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Top performers work in bursts and take frequent breaks.

One of the most influential studies of human performance, conducted by professor K. Anders Ericsson, found that elite performers need 10,000 hours of “deliberate practice” to reach levels of greatness. While this finding sparked a debate about the role of natural talent versus countless hours of practice, another element was all but missed.

Professor Ericsson’s studies of elite performers — including musicians, athletes, actors, and chess players — also reveal how resting more can maximize achievement. He found that the top performers in each of these fields typically practice in focused sessions lasting no longer than 90 minutes. The best performers work in bursts. They take frequent breaks to avoid exhaustion and ensure they can recover completely. This allows them to keep going the next day.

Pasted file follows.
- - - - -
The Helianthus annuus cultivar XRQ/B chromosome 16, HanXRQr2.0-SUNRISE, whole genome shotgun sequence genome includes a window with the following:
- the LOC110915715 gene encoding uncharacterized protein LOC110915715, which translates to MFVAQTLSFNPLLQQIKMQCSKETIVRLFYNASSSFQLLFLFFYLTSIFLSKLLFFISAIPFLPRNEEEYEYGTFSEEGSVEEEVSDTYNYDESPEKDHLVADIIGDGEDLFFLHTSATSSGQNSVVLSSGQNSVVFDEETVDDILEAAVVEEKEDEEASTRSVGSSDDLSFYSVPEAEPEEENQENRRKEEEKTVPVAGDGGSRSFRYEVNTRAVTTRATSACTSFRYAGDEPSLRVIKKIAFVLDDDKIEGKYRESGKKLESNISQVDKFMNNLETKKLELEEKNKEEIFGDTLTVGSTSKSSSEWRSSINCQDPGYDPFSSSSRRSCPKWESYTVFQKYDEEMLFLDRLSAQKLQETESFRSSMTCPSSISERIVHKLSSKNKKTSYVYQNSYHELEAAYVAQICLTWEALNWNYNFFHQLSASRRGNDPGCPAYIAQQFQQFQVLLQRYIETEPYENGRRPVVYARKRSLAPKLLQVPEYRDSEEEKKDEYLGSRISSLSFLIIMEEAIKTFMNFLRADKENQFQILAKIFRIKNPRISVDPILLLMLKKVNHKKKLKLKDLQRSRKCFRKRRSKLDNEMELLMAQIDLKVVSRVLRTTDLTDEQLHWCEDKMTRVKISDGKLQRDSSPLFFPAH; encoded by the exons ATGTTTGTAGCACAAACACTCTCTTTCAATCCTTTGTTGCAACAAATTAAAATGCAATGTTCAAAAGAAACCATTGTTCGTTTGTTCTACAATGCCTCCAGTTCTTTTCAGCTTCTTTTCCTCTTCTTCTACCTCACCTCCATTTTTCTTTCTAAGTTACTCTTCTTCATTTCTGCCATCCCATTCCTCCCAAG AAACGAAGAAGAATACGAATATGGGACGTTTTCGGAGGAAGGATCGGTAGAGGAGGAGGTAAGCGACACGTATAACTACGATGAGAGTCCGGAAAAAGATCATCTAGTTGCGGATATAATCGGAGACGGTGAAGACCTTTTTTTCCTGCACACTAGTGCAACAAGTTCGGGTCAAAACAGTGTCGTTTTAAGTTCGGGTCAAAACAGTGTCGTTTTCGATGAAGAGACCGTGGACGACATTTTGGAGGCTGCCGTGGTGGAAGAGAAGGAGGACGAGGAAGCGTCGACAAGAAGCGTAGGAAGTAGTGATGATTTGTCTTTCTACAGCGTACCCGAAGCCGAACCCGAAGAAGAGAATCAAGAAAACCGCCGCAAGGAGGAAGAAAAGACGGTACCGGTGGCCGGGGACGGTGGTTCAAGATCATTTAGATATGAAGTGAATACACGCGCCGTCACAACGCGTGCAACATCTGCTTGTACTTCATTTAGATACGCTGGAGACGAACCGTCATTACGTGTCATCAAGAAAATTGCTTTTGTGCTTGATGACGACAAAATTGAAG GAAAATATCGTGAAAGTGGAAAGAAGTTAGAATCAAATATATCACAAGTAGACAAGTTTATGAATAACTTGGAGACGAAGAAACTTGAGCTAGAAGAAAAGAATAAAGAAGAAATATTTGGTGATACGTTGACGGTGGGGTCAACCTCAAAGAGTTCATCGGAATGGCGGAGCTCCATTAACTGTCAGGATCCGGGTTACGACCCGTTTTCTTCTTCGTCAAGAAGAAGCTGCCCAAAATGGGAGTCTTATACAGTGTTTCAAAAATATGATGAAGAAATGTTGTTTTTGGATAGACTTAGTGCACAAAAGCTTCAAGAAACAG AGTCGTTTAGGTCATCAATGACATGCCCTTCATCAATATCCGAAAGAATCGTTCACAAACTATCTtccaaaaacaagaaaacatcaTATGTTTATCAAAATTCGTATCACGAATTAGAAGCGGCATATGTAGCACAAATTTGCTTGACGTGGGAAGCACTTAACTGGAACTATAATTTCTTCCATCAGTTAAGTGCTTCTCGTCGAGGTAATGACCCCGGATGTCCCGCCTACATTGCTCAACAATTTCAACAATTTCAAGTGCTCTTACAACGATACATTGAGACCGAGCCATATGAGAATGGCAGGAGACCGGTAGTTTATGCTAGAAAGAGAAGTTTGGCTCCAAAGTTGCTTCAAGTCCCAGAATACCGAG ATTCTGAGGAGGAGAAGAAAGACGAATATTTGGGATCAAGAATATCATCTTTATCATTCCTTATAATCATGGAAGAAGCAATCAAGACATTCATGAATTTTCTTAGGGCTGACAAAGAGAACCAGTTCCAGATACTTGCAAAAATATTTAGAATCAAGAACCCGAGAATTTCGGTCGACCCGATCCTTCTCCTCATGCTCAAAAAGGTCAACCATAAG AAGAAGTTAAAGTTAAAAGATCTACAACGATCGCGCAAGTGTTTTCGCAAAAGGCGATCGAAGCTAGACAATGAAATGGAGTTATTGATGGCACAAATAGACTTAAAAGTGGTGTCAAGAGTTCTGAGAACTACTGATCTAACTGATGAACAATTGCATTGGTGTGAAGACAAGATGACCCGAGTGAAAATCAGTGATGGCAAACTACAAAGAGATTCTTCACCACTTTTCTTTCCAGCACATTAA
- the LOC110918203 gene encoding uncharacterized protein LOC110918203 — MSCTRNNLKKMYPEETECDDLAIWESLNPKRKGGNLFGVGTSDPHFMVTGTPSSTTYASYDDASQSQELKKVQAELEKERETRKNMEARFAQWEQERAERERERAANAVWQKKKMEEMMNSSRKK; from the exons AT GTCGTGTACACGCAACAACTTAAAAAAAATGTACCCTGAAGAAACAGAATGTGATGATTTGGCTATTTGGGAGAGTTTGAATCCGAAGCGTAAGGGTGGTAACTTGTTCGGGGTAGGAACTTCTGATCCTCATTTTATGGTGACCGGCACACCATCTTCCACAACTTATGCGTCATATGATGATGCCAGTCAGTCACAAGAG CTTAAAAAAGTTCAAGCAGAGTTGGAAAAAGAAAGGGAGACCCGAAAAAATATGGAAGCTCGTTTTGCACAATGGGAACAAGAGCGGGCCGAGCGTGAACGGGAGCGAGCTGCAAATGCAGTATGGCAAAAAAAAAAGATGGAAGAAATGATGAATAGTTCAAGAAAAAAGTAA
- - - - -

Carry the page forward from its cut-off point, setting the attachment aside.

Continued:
Working on a task too long can actually decrease your performance. To avoid this, work in bursts, take regular breaks, and make sure you get enough sleep to be productive.


For direct links to any studies referenced in this article, see the Eat Move Sleep Reference Explorer application. Adapted from the book Eat Move Sleep: How Small Choices Lead to Big Changes by Tom Rath (Missionday, 2013).